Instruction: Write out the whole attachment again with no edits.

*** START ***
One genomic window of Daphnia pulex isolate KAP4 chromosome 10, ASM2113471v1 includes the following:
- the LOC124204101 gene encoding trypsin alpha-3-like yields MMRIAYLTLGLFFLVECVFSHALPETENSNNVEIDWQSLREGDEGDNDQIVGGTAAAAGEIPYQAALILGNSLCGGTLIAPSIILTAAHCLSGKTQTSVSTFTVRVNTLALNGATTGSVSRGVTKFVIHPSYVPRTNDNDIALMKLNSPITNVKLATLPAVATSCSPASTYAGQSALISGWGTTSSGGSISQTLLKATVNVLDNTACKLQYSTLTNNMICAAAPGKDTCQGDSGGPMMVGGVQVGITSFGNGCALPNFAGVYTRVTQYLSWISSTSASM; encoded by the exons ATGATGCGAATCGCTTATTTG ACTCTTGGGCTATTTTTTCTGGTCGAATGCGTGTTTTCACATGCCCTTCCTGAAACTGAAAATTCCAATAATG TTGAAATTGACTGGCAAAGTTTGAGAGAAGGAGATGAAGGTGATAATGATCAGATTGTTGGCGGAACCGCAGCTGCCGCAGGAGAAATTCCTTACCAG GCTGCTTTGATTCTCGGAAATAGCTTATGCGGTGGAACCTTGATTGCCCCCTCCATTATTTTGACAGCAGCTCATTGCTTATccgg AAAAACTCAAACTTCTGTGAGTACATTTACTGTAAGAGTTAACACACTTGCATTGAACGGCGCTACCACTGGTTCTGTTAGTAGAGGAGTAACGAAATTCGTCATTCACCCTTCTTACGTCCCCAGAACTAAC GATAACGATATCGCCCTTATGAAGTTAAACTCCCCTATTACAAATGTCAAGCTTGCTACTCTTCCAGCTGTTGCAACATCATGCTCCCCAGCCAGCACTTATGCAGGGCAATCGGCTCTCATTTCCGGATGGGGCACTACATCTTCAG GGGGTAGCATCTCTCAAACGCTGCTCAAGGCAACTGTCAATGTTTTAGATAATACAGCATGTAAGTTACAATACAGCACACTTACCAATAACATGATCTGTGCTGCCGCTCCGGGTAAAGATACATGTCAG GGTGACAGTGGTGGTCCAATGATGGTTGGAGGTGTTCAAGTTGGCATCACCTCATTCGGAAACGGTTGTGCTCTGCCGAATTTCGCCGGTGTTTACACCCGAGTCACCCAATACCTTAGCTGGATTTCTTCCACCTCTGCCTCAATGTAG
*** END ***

One genomic window of Daphnia pulex isolate KAP4 chromosome 10, ASM2113471v1 includes the following:
- the LOC124204101 gene encoding trypsin alpha-3-like yields MMRIAYLTLGLFFLVECVFSHALPETENSNNVEIDWQSLREGDEGDNDQIVGGTAAAAGEIPYQAALILGNSLCGGTLIAPSIILTAAHCLSGKTQTSVSTFTVRVNTLALNGATTGSVSRGVTKFVIHPSYVPRTNDNDIALMKLNSPITNVKLATLPAVATSCSPASTYAGQSALISGWGTTSSGGSISQTLLKATVNVLDNTACKLQYSTLTNNMICAAAPGKDTCQGDSGGPMMVGGVQVGITSFGNGCALPNFAGVYTRVTQYLSWISSTSASM; encoded by the exons ATGATGCGAATCGCTTATTTG ACTCTTGGGCTATTTTTTCTGGTCGAATGCGTGTTTTCACATGCCCTTCCTGAAACTGAAAATTCCAATAATG TTGAAATTGACTGGCAAAGTTTGAGAGAAGGAGATGAAGGTGATAATGATCAGATTGTTGGCGGAACCGCAGCTGCCGCAGGAGAAATTCCTTACCAG GCTGCTTTGATTCTCGGAAATAGCTTATGCGGTGGAACCTTGATTGCCCCCTCCATTATTTTGACAGCAGCTCATTGCTTATccgg AAAAACTCAAACTTCTGTGAGTACATTTACTGTAAGAGTTAACACACTTGCATTGAACGGCGCTACCACTGGTTCTGTTAGTAGAGGAGTAACGAAATTCGTCATTCACCCTTCTTACGTCCCCAGAACTAAC GATAACGATATCGCCCTTATGAAGTTAAACTCCCCTATTACAAATGTCAAGCTTGCTACTCTTCCAGCTGTTGCAACATCATGCTCCCCAGCCAGCACTTATGCAGGGCAATCGGCTCTCATTTCCGGATGGGGCACTACATCTTCAG GGGGTAGCATCTCTCAAACGCTGCTCAAGGCAACTGTCAATGTTTTAGATAATACAGCATGTAAGTTACAATACAGCACACTTACCAATAACATGATCTGTGCTGCCGCTCCGGGTAAAGATACATGTCAG GGTGACAGTGGTGGTCCAATGATGGTTGGAGGTGTTCAAGTTGGCATCACCTCATTCGGAAACGGTTGTGCTCTGCCGAATTTCGCCGGTGTTTACACCCGAGTCACCCAATACCTTAGCTGGATTTCTTCCACCTCTGCCTCAATGTAG